|Date of Issue
|November 2, 2005
|Perforation or Dimension
|Kiss cut = Découpage par effleurement
|Christmas : creches
|Series Time Span
|Lowe-Martin Company Inc..
|Mint - Never Hinged - Very Fine
|Only available to paid users
|Used - Very Fine
|Only available to paid users
"And she brought forth her firstborn son, and wrapped him in swaddling clothes, and laid him in a manger; because there was no room for them in the inn."
This single event has been the subject of countless great works of art throughout much of the past two millennia and serves as both the physical and spiritual inspiration for the ancient and world-renowned art of creating crèches.
First attributed to Saint Francis of Assisi due to his creative recreation of the Nativity scene - complete with live animals - in an Italian churchyard in 1223, the art form continued to spread through Christendom. Gaining popularity in the Middle Ages, crèche building and appreciation became part of popular culture in the 16th and 17th centuries, particularly in Naples, and parts of France, Southern Germany and Austria. Missionary efforts helped spread this art form to almost every corner of the globe.
In celebration of this enduring art form, three crèches adorn Canada's 2005 Christmas stamps. Selecting the three - one for the domestic rate (50¢) stamp, one for the U.S. rate (85¢) stamp and one for the international rate ($1.45) stamp - was in itself a monumental task. Finally selected from a collection of more than 600 crèches housed at the museum at St. Joseph's Oratory in Montréal, were works by Canadian crèche master Michel Forest, aboriginal artist Keena and the late Sylvia Daoust, the first woman in Quebec to earn a living as a sculptor. Daoust passed away during the stamp creation process at the age of 102.
The stamps were created by I. Charney Design Inc., a Montréal design firm that specializes in cultural projects. Company principal Israël Charney explains his approach to the design of the stamps: "In a miniature world, one needs to lighten the mounds of information and present the essence." The design project also demanded common motifs to unify the series, a challenge that was dramatically met with images of the night sky and varying degrees of starlight.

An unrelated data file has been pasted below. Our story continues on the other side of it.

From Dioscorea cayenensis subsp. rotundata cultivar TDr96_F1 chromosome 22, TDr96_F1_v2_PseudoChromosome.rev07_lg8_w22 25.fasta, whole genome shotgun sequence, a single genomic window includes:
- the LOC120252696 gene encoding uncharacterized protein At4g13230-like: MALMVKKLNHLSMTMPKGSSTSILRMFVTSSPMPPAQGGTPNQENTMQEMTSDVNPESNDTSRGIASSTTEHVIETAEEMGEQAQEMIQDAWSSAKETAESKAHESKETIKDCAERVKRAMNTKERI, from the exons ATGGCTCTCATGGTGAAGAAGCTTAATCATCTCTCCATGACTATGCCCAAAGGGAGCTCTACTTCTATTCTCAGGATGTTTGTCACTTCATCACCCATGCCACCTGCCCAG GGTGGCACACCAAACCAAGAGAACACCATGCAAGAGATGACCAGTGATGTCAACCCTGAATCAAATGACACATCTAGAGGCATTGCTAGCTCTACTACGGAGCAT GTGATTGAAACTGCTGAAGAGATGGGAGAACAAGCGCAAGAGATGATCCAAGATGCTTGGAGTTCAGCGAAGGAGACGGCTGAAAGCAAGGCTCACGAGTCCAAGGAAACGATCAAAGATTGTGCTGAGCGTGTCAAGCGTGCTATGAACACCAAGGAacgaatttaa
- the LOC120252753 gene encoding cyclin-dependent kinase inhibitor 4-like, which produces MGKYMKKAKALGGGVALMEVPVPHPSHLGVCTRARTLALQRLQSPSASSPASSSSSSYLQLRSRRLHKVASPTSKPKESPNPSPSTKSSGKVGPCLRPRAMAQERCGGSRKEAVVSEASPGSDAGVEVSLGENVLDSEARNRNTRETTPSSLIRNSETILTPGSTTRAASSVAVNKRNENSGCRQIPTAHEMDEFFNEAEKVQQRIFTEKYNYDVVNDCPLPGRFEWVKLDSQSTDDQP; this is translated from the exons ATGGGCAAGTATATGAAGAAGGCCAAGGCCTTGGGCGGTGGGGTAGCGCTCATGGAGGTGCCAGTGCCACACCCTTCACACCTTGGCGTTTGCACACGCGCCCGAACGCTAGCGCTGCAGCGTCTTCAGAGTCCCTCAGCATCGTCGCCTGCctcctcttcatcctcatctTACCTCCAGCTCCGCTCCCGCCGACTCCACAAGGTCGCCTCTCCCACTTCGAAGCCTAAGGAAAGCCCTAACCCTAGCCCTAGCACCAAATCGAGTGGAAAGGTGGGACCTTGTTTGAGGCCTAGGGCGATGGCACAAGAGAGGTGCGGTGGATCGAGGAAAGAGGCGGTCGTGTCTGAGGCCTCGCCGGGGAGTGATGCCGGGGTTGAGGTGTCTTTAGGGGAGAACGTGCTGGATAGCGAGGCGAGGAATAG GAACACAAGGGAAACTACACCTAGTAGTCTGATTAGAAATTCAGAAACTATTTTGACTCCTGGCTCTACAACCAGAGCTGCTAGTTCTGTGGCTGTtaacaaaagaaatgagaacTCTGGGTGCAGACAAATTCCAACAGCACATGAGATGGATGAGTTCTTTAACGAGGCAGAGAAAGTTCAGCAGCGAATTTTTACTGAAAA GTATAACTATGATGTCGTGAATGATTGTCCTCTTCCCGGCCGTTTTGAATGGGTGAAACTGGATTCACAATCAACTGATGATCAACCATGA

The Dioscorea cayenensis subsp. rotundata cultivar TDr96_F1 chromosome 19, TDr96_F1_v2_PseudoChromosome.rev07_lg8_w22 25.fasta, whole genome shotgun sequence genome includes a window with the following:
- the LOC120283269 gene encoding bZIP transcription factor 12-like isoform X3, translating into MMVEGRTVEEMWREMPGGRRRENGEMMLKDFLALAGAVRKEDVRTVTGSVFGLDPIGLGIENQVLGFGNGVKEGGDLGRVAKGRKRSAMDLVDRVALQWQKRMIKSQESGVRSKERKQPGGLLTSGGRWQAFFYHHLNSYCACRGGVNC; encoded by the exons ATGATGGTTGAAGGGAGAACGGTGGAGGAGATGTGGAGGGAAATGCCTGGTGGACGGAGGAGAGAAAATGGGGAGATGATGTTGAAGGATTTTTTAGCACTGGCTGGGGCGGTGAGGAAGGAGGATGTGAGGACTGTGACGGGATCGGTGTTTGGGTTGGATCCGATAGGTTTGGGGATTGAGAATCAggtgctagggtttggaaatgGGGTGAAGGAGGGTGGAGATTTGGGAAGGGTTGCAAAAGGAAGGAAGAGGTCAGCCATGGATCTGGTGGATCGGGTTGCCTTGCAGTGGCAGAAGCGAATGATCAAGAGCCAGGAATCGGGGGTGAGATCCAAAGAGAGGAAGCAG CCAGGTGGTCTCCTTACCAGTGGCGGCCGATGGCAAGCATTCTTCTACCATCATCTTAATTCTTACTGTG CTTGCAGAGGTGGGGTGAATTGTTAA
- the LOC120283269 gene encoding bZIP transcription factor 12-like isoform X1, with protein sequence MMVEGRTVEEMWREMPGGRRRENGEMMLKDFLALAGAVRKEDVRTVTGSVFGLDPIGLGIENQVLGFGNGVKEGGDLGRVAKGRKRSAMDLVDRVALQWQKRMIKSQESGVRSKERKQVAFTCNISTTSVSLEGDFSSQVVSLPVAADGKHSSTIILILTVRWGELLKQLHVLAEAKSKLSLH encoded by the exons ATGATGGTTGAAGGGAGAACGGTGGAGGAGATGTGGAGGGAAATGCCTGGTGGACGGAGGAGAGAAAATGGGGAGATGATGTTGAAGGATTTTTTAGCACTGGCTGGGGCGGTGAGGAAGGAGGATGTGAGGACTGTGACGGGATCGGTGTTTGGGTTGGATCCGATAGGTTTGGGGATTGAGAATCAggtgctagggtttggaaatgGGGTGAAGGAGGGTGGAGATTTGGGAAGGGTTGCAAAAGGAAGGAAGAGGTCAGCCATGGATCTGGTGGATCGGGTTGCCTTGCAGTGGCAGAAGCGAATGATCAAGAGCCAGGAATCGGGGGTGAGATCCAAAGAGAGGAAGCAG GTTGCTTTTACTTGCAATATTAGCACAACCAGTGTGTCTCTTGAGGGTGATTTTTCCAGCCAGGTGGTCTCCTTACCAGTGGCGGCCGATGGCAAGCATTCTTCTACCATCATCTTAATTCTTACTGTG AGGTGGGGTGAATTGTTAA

Each crèche selected provides a unique viewpoint of the familiar Nativity tale. Informed by popular culture, animated films, children's art and mythical beings, Forest's crèche, which graces the domestic rate (50¢) stamp, is visually whimsical, with overtones of joy and celebration.
Keena's crèche, shown on the U.S. rate (85¢) stamp, is "an enormous set, created from baked red clay and colour glazed, all encased in glass and filled with all sorts of animals...," says Charney. It depicts an aboriginal mother and child, surrounded by nearly three dozen wise men and women, some with children, and all bearing gifts.
The third crèche was created by Sylvia Daoust. It includes a life-size Mary, Joseph and baby Jesus. The work, depicted on the international rate ($1.45) stamp, was formed in white plaster and painted in pastel colours. Natural deterioration had brought a unique patina to the life-like work.
To translate the essence of each crèche into the configuration of a stamp, a few figures were selected from each crèche and photographed individually by Paul McCarthy. Then began the work of producing a set of digital files, using photo-montage and digital collage techniques.
After more than a year of work translating the detail, enormity and physical presence of the crèches onto stamps, Canada Post is proud to celebrate the Christmas season with a series of moving stamps that pay homage to a unique art form that offers up three distinct visions of the same event by three uniquely talented Canadian artists.